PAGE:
• Construction and demolition (C&D) debris
  • Electronics/e-waste
  • Food and Organics
  • Household Hazardous Waste (HHW)
  • Industrial waste (coal ash, foundry sand, iron and steel slag, etc.)
  • Mattresses
  • Paint
  • Renewable energy equipment (wind turbines, solar panels, etc.)
  • Textiles
  • Tires
  • Yard waste
Are there any other material streams that should be included when calculating the recycling rate? If so, please provide recommended additions.

3.Material Management Pathways:

Material management pathways refer to how post-consumer materials are processed. In addition to mechanical recycling, which of the following pathways should be included in the recycling rate calculation?

  • Reuse
  • Repair, Refurbishment, & Remanufacturing
  • Donation
  • Composting
  • Anaerobic Digestion
  • Bio-based Materials / Biochemical Processing (which includes rendering of fats/oils/greases)
  • Animal feed
  • Land application
  • Sewer/wastewater treatment
  • Landfill cover, such as the use of crushed glass for alternative daily cover (ADC)
  • Beneficial use (encapsulated, such as in concrete; or unencapsulated, such as use in roadbed)
  • Pyrolysis (Pyrolysis refers to a process through which post-use polymers are heated in an oxygen-deficient atmosphere until melted and thermally decomposed and then cooled, condensed, and converted into a raw, intermediate, or final product, including plastics, chemicals, fuels, and other products.)
    • If pyrolysis is included, should all products be considered as recycling in recycling rate calculations? Or should inclusion be limited to specific end products (purified polymers, chemicals with a pathway back to plastic, all fuels, etc.)?
  • Solvolysis (Solvolysis refers to a process through which post-use plastics are reacted with the aid of solvents while heated and/or pressurized, allowing additives and contaminants to be separated.  The process includes but is not limited to hydrolysis, aminolysis, ammonoloysis, methanolysis, ethanolysis and glycolysis. The products of solvolysis include but are not limited to monomers, intermediates and valuable raw materials.)
    • If solvolysis is included, should all products be considered as recycling in recycling rate calculations? Or should inclusion be limited to specific end products (purified polymers, chemicals with a pathway back to plastic, all fuels, etc.)?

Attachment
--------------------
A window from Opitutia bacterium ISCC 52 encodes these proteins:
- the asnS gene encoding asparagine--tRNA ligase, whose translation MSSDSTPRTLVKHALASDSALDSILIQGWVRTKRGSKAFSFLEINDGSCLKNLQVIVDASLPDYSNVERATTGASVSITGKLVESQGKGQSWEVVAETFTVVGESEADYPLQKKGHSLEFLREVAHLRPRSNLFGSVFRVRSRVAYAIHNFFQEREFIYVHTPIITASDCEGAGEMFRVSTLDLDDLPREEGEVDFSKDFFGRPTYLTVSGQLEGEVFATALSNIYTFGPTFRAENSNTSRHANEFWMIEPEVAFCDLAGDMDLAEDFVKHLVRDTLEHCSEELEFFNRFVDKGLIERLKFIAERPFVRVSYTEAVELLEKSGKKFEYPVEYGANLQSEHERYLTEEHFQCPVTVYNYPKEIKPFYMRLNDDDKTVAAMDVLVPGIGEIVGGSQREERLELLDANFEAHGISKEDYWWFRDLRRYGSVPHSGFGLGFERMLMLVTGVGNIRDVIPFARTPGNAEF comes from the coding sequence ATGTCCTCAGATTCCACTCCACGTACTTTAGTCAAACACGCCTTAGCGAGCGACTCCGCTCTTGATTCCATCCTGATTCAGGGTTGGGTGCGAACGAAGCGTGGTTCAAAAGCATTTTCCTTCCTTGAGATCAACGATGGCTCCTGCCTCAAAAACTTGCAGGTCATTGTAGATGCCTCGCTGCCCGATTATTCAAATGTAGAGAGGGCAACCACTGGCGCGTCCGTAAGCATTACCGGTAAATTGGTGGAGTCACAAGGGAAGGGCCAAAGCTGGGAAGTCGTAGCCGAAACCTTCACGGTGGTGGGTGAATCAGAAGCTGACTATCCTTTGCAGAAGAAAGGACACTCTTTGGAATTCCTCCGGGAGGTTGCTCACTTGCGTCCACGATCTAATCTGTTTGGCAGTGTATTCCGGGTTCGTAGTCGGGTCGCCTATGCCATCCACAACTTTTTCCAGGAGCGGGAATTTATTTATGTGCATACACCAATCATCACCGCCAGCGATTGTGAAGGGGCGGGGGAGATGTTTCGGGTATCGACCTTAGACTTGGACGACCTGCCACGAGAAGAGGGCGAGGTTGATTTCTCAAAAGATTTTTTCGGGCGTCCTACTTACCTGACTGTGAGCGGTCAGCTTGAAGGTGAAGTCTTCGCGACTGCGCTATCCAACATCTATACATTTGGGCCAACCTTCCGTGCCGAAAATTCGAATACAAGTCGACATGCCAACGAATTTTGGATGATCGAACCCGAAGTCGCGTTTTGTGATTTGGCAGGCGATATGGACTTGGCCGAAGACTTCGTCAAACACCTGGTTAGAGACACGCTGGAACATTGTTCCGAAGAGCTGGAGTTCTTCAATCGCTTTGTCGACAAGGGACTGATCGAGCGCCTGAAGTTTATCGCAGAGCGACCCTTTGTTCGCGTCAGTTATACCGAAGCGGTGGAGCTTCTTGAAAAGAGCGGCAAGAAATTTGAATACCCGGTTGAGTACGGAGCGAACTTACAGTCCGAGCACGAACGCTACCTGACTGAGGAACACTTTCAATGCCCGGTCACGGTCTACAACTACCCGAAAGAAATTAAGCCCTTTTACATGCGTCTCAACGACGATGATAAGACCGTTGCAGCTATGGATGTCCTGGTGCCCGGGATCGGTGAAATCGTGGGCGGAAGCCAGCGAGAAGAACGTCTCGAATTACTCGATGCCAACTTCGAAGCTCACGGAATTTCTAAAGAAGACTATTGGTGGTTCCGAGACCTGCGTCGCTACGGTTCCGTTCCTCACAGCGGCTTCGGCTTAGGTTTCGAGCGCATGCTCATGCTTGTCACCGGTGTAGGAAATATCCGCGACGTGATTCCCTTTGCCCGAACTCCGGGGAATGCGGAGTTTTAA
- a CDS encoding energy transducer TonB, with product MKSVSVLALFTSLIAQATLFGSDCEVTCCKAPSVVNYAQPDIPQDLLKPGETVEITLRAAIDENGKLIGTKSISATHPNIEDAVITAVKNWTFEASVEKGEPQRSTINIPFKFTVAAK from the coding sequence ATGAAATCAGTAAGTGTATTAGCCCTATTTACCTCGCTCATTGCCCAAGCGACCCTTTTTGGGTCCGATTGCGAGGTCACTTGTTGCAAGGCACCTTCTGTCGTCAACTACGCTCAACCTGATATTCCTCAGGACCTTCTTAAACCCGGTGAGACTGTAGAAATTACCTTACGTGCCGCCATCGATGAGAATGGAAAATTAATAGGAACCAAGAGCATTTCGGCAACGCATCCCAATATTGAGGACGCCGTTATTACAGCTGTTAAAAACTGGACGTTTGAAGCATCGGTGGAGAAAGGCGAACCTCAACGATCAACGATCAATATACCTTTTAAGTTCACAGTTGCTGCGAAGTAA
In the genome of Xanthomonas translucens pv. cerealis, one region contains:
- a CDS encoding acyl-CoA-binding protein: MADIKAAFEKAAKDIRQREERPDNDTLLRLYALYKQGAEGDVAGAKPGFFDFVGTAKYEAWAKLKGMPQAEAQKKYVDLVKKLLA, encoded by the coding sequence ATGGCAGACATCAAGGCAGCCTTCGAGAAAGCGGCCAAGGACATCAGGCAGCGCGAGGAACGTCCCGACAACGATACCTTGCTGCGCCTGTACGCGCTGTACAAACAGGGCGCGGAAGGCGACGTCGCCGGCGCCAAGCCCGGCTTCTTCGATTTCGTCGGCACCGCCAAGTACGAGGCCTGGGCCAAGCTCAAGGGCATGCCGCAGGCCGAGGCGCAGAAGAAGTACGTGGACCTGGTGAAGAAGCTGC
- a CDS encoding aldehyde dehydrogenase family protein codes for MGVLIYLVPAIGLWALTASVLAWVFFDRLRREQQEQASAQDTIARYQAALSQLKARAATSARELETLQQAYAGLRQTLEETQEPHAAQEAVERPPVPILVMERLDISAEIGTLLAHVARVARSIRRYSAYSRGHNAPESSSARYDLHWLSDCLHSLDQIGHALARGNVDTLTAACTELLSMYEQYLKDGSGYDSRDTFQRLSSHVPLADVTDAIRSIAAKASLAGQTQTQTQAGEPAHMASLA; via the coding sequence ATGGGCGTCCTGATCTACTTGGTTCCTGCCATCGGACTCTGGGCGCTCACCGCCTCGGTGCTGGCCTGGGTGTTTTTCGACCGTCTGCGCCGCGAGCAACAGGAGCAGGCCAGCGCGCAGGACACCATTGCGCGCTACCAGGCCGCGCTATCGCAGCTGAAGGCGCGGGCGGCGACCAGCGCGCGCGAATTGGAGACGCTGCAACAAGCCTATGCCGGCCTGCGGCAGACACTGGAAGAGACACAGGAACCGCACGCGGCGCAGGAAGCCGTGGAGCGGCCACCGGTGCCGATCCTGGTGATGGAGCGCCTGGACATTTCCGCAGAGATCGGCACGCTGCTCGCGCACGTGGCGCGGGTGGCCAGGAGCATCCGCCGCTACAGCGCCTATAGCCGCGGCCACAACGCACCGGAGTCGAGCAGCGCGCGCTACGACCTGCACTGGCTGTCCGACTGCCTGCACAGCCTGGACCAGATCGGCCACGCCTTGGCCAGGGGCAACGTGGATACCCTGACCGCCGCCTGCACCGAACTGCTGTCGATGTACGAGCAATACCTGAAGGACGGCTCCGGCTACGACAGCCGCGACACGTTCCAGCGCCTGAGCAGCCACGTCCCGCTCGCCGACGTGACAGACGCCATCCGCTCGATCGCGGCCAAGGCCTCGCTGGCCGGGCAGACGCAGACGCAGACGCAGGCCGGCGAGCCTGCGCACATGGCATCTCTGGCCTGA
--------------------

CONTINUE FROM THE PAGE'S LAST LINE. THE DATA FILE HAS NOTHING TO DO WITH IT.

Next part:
• Depolymerization (Depolymerization refers to a process through which polymers or plastic materials are broken down into smaller molecules using a combination of heat, pressure, and/or solvents and converted into a raw material, intermediate, or final product, including plastics, chemicals, fuels, and other products.)
    • If depolymerization is included, should all products be considered as recycling in recycling rate calculations? Or should inclusion be limited to specific end products (purified polymers, chemicals with a pathway back to plastic, all fuels, etc.)?
  • Gasification (Gasification refers to a high temperature process through which recovered feedstocks are heated and converted into a fuel-gas mixture in an oxygen-deficient atmosphere and the mixture is converted into a raw, intermediate, or final product, including plastics, chemicals, fuels, and other products.)
    • If gasification is included, should all products be considered as recycling in recycling rate calculations? Or should inclusion be limited to specific end products (purified polymers, chemicals with a pathway back to plastic, all fuels, etc.)?
  • Combustion with Energy Recovery (also called Waste-to-Energy)
Are there any other material management pathways that should be included in recycling rate calculations? If so, please provide recommended additions.

4. Material Destinations

Should exports of recycled commodities be excluded in the calculation of recycling rate in order to focus efforts on increasing domestic markets?

5. Other Considerations

Are there other considerations EPA should take into account while evaluating how to measure the recycling rate?